Re: THEORY: Cross-Referencing the Arguments of Consecutive Verbs, And Similar Things
|From:||Jeffrey Jones <jsjonesmiami@...>|
|Date:||Monday, July 4, 2005, 4:42|
On Sat, 2 Jul 2005 15:23:13 +0100, Tim May <butsuri@...> wrote:
>Tom Chappell wrote at 2005-06-30 17:49:29 (-0700)
> > [WHAT ABOUT A MAIN AND A SUBORDINATE CLAUSE?]
> > So far the examples I've given have either been co-ordinate clauses
> > or what the Role-and-Reference Grammarians call "co-subordinate"
> > clauses.
> > But there's no reason I know of to doubt that some natlang out
> > there does something similar for marking the common arguments
> > between a main clause and its subordinate clause.
> > Who knows one?
>I think the use of long-range reflexives in e.g. Eskimo-Aleut
>languages might qualify (or at least interest you as a related topic).
>Here's the section from Mithun's _The Languages of Native North
>America_ on the subject - I think I've posted it before, but I can't
>find it in the archives. Fortunately I had a copy saved for other
>reasons, so I didn't have to type it out again:
>| 2.1.2 Long-distance coreference and empathy
>| Reflexive constructions, which mark coreference between the subject
>| and another argument of clauses, appear throughout North America, as
>| elsewhere: Mohawk _wa'k*atát*ken_ 'I saw *myself*'. Some languages
>| also contain devices for specifying coreference over longer stretches
>| of speech, termed variously fourth persons, long-distance reflexives,
>| coreferential third persons, logophoric pronouns, and more. Examples
>| of such structures can be seen in languages of the Eskimo-Aleut
>| In Central Alaskan Yup'ik, as in related languages, all verbs contain
>| pronominal suffixes referring to their core arguments, one for
>| intransitives and two for transitives. Posessed nouns contain
>| suffixes referring to the possessor and the possession.
>| (10) YUP'IK PRONOMINAL SUFFIXES Elizabeth Ali, speaker
>| paqeta*nka* ila*nka*
>| paqete-a-*nka* ila-*nka*
>| visit-INDICATIVE-*1SINGULAR/3PLURAL* relative-*1SINGULAR/3PLURAL*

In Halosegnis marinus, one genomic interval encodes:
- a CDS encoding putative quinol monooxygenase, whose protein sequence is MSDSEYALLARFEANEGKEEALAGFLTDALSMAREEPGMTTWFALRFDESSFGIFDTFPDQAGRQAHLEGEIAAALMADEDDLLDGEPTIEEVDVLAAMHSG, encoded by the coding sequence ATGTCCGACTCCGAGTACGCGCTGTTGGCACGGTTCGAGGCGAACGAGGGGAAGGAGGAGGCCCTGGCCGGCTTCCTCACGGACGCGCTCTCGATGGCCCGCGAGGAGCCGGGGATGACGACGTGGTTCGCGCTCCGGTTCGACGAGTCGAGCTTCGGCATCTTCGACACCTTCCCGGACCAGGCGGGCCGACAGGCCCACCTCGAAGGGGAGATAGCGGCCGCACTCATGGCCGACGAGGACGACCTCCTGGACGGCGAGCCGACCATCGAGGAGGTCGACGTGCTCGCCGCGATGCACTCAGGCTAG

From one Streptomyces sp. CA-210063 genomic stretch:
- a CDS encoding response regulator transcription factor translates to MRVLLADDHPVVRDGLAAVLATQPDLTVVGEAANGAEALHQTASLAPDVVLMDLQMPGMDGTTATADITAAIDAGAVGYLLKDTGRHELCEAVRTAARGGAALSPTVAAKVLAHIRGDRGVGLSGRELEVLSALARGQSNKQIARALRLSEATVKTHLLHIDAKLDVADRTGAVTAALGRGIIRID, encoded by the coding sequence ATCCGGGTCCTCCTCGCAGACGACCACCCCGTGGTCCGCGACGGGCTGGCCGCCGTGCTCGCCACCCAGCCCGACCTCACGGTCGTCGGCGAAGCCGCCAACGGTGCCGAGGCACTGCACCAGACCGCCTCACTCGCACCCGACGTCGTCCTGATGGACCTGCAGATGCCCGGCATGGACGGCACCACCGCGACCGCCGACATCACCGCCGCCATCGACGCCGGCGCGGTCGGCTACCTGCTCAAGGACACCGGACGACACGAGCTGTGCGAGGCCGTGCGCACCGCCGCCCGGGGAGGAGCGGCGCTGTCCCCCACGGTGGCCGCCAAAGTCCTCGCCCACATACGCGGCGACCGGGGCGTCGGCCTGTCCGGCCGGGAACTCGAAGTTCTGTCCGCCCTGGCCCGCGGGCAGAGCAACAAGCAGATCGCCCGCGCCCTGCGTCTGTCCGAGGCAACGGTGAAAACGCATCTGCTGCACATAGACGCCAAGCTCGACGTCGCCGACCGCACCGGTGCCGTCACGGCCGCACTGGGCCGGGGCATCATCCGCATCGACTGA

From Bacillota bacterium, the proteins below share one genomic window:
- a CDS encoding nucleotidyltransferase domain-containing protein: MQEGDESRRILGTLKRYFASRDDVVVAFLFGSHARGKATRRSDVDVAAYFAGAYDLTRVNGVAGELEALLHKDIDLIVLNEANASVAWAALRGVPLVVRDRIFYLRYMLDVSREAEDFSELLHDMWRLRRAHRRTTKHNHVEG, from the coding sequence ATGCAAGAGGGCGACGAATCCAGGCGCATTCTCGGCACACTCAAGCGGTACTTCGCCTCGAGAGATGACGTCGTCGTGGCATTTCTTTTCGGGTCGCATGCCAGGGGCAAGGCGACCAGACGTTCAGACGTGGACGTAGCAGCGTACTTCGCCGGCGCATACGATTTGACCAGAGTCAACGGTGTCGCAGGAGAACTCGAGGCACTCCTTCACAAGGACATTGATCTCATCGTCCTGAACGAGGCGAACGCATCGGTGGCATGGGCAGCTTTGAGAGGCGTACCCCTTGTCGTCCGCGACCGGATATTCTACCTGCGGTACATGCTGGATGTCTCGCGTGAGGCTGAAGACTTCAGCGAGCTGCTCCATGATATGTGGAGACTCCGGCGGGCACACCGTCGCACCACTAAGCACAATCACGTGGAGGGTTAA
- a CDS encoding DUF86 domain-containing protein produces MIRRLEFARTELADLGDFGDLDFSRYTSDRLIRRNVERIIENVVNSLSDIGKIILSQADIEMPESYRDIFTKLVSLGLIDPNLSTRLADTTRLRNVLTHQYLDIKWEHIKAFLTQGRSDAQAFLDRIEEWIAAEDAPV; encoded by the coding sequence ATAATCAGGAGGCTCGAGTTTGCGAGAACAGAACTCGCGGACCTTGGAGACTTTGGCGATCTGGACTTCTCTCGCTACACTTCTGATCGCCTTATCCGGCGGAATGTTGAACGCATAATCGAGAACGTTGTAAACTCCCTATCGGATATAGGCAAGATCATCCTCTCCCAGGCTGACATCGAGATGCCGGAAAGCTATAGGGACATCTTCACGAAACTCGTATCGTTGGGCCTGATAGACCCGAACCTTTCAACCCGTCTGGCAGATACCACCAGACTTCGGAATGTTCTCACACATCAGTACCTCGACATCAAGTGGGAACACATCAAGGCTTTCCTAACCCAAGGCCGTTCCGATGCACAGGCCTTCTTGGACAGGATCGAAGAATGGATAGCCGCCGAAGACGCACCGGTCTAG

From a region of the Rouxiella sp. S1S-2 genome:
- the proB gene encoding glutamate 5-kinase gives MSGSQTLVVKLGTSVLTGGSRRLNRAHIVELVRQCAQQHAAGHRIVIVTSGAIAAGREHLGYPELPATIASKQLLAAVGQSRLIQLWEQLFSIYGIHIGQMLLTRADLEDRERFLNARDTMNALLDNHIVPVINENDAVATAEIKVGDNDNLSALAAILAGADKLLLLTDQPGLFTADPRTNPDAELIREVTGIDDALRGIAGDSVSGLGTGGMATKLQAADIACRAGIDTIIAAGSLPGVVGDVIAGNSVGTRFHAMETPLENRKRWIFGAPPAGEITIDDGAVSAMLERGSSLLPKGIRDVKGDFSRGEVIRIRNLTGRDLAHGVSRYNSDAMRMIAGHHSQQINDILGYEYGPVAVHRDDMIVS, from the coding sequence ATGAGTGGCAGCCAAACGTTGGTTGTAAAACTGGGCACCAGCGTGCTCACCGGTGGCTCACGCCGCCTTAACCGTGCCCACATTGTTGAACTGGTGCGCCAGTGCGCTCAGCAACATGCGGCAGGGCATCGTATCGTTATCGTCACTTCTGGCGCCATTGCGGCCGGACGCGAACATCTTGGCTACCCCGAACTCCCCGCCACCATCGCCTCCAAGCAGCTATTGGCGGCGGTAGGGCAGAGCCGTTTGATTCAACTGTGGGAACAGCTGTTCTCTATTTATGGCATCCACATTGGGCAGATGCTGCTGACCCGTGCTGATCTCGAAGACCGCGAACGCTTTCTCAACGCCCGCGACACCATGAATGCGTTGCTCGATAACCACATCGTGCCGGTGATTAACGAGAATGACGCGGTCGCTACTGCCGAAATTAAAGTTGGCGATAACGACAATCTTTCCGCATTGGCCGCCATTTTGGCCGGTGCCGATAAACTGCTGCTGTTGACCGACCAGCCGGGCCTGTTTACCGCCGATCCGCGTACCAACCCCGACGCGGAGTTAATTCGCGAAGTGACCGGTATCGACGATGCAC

>| '*I* visited *them*' '*my* relative*s*'
>| The pronominal suffixes always appear on verbs, whether or not
>| independent nouns appear in the sentence as well. The verb and noun
>| in (10), for example, could be combined into a sentence. Gender is
>| not distinguished in Yup'ik, so the same pronominal forms are used for
>| males, females and objects. There are two different third person
>| categories however, one basic and one for arguments coreferent with
>| the subject of the matrix clause.
>| (11) YUP'IK COREFERENTIAL THIRD PERSON Elizabeth Ali, speaker
>| Tuai-llu-gguq tauna tutgara'urluq,
>| tuai=llu=gguq tauna tutgar-'urlur
>| so=too=HEARSAY that grandchild-dear
>| 'And so that dear grandchild,
>| apa'urlu*ni* kenekenga*miu*
>| apa-'urlur-*ni* keneke-nga-*miu*
>| grandfather-dear-*3R.SG*/3SG love-CONSEQUENTIAL-*3R.SG*/3SG
>| because she (*herself*) loved her (*own*) grandfather,
>| neqkanek assilrianek,
>| neqkaq-nek assir-lria-nek
>| prepared.food-ABLATIVE.PL good-NM-ABLATIVE.PL
>| she was putting out good foods [on his plate].
>| The subject of the main clause in (11) is the grandchild. She is
>| referred to by a basic third person pronoun in the main verb
>| _paivesk*ii*_ '*she* put them out'. In the embedded clause, 'because
>| *she* loved her grandfather', she is referred to by the coreferential
>| pronoun because the subject of the subordinate clause is the same as
>| that of the main clause. The coreferential pronoun appears in '*her*
>| grandfather' as well, indicating that the possessor of the grandfather
>| is the same individual as the subject of the clause in which it
>| occurs: 'she_i loved her_i grandfather'. (Basic reflexives are
>| expressed in a different way in Yup'ik.
Thanks for recopying.
Just thought I'd mention that I'm doing something like this in Noimi. I
mentioned coreferential marking in a recent post but didn't elaborate.
"Nyarlathotep ... the crawling chaos ... I am the last ... I will tell the
audient void .." -- H.P. Lovecraft